HENRY I OF ENGLAND AND THEOBALD OF BLOIS
Jean A. Truax
At intervals during his thirty-five year reign, King Henry I of England engaged in a struggle for control of Normandy that sometimes became so desperate that it threatened to topple him from his hard-won throne. At first, his opponent was his elder brother, Duke Robert Curthose, and later Henry continued the contest with Robert's son William Clito. Henry's nephews Theobald and Stephen of Blois, the sons of his sister Adela, usually have been seen as his most important allies in this contest. Sir Richard Southern wrote:
In this sea of troubles it was essential to keep at least one ally, and Henry's policy until the Angevin marriage of 1128 was based on friendship with the count of Blois: The price and guarantee of this was the reception of the count's brother Stephen into the highest circle of the Anglo-Norman nobility.1
On the other hand, C. Warren Hollister sounded a note of caution, stating: “My own reading of the evidence persuades me that Theobald needed Henry more than Henry needed Theobald….”2 In any case, Henry I and his nephews clearly discovered common interests in the turbulent world of twelfth-century politics. However, a close inspection of the sources reveals that Theobald's policies underwent several major shifts during the course of his uncle's reign in England, and particularly after 1120, his goals seem to have diverged more and more from those of his royal uncle.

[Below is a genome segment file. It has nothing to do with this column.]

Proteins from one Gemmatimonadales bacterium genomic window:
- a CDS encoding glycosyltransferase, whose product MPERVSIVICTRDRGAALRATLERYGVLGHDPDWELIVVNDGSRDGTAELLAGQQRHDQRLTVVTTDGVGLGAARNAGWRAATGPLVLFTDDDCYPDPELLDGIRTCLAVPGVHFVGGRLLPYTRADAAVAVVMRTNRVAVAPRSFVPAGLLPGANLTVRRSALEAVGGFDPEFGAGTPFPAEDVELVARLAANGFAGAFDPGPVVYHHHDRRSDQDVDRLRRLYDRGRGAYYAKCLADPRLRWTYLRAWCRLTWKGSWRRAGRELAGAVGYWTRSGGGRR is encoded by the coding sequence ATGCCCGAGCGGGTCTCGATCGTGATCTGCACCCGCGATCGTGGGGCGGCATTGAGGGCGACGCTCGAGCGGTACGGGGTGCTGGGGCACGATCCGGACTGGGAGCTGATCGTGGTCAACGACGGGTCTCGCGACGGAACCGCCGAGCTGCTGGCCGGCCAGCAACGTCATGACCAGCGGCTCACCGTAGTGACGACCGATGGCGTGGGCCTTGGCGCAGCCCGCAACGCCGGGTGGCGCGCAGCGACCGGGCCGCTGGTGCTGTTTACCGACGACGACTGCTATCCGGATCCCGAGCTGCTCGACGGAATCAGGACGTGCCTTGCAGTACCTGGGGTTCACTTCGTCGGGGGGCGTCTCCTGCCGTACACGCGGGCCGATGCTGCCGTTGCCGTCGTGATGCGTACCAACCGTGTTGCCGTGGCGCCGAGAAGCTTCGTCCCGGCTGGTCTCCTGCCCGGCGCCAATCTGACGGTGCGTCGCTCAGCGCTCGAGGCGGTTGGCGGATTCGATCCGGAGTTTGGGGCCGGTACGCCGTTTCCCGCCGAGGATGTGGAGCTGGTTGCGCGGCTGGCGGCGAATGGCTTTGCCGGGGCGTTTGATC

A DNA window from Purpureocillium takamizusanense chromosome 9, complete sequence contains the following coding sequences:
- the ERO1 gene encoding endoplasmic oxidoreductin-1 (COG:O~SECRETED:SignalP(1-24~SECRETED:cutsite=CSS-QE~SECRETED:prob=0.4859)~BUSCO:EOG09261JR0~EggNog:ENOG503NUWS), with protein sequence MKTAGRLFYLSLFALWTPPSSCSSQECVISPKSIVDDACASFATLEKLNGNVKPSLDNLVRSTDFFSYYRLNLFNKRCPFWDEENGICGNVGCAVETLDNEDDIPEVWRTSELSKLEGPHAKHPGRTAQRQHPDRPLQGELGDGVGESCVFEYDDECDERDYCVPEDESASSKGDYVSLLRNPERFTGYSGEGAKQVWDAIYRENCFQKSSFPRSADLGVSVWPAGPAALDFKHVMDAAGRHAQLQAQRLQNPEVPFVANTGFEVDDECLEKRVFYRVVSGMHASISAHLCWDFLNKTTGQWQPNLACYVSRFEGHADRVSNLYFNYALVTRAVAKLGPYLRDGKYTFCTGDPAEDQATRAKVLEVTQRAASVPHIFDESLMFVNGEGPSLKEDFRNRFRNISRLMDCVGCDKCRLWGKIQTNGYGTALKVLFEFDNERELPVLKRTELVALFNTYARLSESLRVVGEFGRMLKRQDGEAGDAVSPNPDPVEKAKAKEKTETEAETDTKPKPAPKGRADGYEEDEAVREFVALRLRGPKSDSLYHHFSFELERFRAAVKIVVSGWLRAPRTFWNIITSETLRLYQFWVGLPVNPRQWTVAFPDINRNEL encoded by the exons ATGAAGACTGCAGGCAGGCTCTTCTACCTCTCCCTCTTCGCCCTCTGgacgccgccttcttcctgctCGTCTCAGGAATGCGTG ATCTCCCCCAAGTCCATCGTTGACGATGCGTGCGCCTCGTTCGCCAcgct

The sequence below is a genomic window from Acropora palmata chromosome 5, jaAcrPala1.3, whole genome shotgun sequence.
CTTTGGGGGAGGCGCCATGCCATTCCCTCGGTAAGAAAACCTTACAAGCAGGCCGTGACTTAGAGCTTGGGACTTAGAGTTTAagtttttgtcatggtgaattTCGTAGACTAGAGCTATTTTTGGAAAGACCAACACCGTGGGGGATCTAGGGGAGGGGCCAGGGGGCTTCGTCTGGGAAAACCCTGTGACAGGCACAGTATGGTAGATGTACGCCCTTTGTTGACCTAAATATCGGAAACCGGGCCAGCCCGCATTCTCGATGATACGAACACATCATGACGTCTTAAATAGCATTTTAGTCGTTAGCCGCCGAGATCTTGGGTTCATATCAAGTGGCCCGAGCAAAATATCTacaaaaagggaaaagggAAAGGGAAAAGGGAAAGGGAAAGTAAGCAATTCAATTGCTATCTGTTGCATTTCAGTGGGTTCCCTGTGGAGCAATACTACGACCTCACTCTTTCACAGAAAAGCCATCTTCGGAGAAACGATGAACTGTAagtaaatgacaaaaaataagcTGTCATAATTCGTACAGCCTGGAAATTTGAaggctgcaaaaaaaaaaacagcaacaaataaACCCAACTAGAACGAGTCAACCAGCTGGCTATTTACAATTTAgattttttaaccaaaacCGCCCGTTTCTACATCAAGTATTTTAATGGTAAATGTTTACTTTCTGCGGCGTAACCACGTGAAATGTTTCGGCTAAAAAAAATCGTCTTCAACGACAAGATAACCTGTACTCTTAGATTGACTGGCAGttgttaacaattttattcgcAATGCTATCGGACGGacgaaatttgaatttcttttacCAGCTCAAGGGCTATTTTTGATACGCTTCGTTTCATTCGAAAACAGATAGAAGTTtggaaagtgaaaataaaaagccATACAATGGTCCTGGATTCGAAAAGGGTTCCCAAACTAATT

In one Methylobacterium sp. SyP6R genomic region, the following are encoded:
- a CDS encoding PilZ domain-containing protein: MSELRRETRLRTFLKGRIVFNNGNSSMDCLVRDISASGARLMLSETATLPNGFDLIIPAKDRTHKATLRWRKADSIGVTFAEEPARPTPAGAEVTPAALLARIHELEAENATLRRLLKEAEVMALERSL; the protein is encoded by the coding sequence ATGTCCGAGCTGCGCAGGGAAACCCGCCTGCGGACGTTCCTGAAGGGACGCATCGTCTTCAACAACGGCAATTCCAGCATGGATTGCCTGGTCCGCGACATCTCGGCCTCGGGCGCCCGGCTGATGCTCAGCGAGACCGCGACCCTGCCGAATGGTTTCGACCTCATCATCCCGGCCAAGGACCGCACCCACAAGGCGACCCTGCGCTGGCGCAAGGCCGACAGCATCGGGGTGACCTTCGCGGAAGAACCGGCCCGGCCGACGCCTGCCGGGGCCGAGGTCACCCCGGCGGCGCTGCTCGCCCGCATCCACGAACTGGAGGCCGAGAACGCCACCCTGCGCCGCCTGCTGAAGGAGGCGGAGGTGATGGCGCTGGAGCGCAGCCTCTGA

During the early part of Henry I's reign, as he struggled to wrest Normandy from his brother Robert Curthose, the king's nephews Theobald and Stephen were still young, and Henry's sister Adela governed Blois-Chartres. During these years, Adela seems to have replaced her family's traditional hostility toward the Capetians with____________________